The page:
People, I need you to hear this…

It is disheartening, to say the very least, to realize yet again that the public’s perception of your work as a professional is characterized as being whiny, over-paid, indulged, lazy, self-centered and existent so as to be servile.

I have spent the past number of years in deep contemplation of my teaching practice- writing, thinking, reading and reflecting almost daily. And I am coming to comprehend that the overall public perception of teachers who run in North American circles, anyway, is extremely negative and it probably will stay that way until we as teachers re-invent ourselves.

Interestingly, I am conducting thesis research on the ethic of care and its relevancy to classroom experience. In this endeavor, I am coming to realize more and more that care is the absolute primary concern of teachers. We teachers are there in our classrooms because we care about what we are doing and the people we are doing it all for. However, unlike caregivers such as doctors (who at least have the potential of making sick people well), teachers do not always seem to serve the immediate betterment of the children they work with. While a doctor has the immediate function of providing relief (through medication and treatment), a teacher’s impact often is never realized until well after the children they have taught are moved on to another classroom and grade level. Furthermore, unlike doctors, people do not come to us of their own free will. There is compulsory attendance in school. Generally, no one is going to force you go to the doctor’s office.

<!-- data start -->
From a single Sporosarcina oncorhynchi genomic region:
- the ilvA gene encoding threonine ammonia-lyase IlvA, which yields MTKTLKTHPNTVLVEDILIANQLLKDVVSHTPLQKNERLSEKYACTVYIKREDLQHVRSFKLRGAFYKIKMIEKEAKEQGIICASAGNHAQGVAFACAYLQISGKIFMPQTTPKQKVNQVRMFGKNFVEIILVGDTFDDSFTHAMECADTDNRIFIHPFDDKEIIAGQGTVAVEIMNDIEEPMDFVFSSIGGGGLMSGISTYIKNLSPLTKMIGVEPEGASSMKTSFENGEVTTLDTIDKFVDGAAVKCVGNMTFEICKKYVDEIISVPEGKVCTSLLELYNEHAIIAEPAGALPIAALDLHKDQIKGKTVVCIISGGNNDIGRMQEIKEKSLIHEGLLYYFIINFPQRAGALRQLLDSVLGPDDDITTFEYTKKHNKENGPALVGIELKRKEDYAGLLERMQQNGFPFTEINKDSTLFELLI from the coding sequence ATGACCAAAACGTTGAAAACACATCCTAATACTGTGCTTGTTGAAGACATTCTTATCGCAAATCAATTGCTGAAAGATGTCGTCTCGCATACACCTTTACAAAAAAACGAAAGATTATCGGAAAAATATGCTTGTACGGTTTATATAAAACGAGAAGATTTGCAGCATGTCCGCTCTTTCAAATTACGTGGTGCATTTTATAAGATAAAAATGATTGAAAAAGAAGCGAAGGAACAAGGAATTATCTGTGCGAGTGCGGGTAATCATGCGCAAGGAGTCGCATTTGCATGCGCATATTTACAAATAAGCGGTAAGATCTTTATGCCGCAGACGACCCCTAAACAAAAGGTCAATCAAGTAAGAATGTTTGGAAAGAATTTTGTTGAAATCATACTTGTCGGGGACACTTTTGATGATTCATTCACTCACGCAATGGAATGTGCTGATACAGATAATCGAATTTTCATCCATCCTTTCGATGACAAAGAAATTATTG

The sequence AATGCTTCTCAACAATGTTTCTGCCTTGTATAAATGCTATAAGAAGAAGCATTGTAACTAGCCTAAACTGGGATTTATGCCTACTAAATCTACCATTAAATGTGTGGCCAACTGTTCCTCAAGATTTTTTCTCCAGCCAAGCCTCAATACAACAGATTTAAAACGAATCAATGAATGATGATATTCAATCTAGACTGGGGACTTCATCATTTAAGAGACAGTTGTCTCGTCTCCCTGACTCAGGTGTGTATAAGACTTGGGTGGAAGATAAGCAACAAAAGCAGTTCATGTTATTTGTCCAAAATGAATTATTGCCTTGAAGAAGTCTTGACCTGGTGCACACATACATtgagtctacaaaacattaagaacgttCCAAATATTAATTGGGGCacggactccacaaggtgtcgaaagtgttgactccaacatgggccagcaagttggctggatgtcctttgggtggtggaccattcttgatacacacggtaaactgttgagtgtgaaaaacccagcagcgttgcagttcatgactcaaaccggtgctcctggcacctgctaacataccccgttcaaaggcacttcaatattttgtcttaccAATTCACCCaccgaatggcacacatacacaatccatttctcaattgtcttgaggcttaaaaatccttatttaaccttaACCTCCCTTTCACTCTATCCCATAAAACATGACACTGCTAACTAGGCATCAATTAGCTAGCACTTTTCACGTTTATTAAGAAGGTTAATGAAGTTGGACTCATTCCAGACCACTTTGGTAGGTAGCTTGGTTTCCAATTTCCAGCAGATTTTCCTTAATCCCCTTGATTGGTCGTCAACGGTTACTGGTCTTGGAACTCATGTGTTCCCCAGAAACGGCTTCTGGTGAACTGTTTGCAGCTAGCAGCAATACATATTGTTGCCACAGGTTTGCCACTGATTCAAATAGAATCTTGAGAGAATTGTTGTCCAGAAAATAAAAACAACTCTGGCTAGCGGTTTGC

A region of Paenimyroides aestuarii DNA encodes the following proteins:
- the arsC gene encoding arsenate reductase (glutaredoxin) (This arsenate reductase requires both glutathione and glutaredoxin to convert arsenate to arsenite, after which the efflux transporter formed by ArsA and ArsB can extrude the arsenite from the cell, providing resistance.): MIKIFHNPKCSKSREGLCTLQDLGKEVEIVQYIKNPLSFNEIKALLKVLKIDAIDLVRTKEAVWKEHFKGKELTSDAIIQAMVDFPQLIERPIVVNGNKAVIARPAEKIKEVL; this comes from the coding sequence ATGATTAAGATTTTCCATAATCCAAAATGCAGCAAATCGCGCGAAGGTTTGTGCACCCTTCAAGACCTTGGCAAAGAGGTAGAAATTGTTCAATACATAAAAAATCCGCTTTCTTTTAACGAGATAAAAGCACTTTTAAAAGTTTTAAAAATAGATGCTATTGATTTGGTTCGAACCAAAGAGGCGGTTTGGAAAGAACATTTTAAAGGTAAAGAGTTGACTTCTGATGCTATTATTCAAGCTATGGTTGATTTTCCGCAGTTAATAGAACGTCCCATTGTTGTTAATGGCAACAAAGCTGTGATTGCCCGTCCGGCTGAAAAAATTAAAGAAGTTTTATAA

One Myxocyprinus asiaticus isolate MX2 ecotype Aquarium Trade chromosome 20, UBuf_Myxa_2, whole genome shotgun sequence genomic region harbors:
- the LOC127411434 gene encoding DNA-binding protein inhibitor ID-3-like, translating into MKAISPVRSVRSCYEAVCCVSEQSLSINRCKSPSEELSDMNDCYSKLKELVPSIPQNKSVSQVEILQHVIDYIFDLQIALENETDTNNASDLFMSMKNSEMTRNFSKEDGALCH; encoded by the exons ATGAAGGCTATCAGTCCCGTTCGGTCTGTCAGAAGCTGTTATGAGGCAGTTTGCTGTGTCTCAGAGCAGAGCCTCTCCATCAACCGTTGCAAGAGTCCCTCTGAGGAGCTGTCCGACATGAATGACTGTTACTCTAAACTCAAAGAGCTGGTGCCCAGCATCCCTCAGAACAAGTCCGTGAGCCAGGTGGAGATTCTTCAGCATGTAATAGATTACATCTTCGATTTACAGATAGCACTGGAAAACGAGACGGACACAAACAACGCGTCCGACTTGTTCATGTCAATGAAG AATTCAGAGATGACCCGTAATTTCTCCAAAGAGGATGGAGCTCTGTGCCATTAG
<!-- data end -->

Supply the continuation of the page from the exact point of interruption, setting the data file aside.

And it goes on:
But if doctors can be perceived in a positive light as care-givers, well so then can teachers. It just might take a little blood, sweat and tears to get there.

In writing about teaching as a profession (and in turn, trying to debunk the myths that teachers are money-hungry, union slaves that think solely of how to raid public coffers), I am also realizing the need for teachers to present another alternative image to the world than the one currently being upheld. I think what is needed in our profession is for teachers to show those that are unclear about what teachers really care about- that is, the public at large, the truth of our identity. As young people fresh out of high school, we were not drawn to the teaching profession because we couldn’t wait to one day be part of a union that would help us get rich. Hardly.  We were drawn to teach because we cared about the ideals of the profession and because we cared about connecting kids to those ideals. Then, as we became employed, we realized something even more important (if we hadn’t come to the conclusion already): we realized how incredibly important the kids in our classrooms were to us.

They in fact were everything.